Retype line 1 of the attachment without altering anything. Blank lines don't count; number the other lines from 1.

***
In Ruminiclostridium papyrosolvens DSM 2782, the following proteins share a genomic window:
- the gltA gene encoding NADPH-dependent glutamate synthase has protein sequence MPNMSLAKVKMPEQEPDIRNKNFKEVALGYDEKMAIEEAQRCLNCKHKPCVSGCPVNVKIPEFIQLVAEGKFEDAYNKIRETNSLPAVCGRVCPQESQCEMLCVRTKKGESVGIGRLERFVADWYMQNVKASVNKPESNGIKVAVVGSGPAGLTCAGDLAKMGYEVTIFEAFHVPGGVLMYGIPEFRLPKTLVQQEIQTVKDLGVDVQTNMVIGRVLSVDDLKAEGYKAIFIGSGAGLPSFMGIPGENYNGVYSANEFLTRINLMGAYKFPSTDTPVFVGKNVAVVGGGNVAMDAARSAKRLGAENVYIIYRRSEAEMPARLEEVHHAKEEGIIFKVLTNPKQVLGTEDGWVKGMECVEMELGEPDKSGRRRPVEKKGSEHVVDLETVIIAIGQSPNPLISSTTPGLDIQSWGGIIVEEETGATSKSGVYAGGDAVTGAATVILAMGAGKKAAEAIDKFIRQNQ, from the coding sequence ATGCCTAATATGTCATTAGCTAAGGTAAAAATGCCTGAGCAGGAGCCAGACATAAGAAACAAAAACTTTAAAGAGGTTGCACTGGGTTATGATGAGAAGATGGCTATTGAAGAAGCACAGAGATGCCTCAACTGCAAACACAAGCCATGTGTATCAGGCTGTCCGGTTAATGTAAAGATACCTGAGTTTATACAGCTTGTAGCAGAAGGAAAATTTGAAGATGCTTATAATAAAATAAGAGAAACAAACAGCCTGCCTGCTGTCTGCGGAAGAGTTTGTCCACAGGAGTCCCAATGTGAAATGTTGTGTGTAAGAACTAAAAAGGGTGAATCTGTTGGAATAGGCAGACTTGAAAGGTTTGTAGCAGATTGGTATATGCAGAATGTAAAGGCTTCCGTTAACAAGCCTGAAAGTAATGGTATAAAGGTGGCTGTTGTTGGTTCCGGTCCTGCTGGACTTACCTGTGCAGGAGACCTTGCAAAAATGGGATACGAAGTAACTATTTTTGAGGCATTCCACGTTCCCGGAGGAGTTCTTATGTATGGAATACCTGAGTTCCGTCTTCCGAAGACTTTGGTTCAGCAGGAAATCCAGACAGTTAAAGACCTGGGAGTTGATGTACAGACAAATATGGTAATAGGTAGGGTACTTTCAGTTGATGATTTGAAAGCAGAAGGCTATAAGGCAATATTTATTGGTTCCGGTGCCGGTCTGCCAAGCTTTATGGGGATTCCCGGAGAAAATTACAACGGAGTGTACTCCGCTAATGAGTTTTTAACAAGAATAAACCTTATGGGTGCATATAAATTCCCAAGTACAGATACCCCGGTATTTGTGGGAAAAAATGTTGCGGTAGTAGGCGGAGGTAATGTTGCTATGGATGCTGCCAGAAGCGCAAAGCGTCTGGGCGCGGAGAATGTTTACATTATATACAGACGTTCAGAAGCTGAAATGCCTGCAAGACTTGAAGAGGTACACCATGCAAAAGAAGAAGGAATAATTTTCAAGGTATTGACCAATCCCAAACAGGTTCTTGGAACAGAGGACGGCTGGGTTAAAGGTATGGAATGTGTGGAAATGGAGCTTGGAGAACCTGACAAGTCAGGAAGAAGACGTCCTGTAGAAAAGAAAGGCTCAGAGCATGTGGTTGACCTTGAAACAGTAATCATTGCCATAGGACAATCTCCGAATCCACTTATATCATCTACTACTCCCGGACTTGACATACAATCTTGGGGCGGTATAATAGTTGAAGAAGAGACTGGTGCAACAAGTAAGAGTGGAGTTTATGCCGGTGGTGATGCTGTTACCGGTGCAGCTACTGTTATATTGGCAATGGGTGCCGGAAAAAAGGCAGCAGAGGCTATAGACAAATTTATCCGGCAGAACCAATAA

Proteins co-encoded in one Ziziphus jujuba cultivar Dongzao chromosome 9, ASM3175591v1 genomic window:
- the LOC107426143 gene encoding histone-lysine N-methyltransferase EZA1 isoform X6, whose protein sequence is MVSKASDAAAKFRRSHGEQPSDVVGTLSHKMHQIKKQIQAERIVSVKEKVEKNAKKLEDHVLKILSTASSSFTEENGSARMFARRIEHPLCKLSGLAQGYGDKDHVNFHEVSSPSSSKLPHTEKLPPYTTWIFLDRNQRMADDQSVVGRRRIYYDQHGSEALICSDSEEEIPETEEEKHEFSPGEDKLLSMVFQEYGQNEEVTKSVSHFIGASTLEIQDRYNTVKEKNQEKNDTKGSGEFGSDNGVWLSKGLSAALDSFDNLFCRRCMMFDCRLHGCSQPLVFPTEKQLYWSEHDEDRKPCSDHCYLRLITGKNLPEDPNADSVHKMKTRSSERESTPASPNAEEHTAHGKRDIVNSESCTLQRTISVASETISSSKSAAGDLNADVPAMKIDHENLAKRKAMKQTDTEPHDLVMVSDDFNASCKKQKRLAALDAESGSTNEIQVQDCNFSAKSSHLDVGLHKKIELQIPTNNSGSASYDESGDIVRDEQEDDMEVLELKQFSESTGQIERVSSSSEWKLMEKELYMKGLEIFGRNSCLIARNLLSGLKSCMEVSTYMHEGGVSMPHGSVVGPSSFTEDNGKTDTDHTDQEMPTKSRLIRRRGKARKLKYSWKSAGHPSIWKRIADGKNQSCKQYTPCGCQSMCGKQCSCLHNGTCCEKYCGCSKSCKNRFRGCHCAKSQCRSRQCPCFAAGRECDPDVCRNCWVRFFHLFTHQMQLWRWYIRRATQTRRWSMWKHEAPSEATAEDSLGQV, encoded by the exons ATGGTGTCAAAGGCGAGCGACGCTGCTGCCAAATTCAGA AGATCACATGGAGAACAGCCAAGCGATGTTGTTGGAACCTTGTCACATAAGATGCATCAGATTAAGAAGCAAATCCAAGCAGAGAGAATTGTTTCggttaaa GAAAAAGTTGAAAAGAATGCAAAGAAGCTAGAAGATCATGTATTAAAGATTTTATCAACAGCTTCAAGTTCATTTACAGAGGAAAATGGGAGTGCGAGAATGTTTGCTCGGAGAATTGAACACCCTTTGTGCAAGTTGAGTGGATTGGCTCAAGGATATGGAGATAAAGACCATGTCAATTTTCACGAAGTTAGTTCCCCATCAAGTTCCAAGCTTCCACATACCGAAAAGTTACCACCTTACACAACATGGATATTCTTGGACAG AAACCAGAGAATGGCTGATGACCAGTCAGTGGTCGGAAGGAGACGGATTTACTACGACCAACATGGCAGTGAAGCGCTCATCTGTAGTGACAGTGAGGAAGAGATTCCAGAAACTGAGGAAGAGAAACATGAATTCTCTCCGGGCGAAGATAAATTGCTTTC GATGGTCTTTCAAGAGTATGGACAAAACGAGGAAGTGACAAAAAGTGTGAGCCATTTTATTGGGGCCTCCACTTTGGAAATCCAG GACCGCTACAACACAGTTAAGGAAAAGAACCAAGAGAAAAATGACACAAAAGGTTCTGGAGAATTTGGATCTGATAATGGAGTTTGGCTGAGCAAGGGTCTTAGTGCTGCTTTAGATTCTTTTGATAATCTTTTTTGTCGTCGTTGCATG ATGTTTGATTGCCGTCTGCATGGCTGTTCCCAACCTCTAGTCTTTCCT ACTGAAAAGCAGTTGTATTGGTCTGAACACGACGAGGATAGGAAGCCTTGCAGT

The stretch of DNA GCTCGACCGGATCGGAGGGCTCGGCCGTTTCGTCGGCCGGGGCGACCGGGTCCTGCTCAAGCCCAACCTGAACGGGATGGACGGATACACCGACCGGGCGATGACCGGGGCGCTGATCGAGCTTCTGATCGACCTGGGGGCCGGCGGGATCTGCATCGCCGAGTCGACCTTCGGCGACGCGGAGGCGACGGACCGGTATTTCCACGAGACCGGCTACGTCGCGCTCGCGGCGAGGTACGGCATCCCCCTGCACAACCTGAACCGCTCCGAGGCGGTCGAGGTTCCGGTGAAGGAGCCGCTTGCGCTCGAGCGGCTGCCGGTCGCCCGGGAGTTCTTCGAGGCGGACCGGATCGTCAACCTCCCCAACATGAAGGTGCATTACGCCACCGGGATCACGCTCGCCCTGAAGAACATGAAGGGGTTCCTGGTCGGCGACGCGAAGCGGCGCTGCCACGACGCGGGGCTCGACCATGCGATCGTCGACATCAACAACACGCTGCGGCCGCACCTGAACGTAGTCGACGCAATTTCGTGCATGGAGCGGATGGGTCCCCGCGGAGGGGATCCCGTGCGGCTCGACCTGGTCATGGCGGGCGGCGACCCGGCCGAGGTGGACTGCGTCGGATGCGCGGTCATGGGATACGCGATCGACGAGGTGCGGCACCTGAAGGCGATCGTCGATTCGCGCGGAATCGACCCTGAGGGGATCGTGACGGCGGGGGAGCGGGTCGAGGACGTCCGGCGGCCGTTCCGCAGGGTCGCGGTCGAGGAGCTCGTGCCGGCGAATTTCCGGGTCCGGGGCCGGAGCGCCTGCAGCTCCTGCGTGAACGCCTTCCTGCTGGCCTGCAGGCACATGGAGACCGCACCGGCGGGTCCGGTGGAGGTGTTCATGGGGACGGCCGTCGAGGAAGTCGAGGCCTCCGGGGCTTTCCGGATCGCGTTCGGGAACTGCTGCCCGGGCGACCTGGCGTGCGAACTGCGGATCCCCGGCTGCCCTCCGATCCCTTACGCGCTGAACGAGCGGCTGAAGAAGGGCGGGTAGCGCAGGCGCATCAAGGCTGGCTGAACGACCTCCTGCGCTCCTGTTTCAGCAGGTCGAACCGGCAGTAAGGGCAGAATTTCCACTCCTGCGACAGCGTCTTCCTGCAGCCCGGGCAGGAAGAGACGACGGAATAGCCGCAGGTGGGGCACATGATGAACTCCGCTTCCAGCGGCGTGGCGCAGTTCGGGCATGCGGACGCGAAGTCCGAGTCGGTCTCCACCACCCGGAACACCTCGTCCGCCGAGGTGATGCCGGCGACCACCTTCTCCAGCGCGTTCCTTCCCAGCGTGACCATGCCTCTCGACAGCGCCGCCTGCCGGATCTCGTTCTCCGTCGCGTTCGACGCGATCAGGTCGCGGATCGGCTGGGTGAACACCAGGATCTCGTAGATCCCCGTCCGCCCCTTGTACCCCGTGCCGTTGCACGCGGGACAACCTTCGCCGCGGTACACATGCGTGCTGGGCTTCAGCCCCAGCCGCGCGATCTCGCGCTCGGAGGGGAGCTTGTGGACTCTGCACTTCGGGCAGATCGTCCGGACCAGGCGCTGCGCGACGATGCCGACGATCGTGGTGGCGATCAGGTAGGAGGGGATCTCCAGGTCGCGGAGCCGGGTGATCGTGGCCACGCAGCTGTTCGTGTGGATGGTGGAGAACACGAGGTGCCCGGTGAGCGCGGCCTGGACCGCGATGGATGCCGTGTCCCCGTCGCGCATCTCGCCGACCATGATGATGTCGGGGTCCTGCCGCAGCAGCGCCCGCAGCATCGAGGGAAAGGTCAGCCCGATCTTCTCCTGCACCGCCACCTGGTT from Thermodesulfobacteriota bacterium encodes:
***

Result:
In Ruminiclostridium papyrosolvens DSM 2782, the following proteins share a genomic window: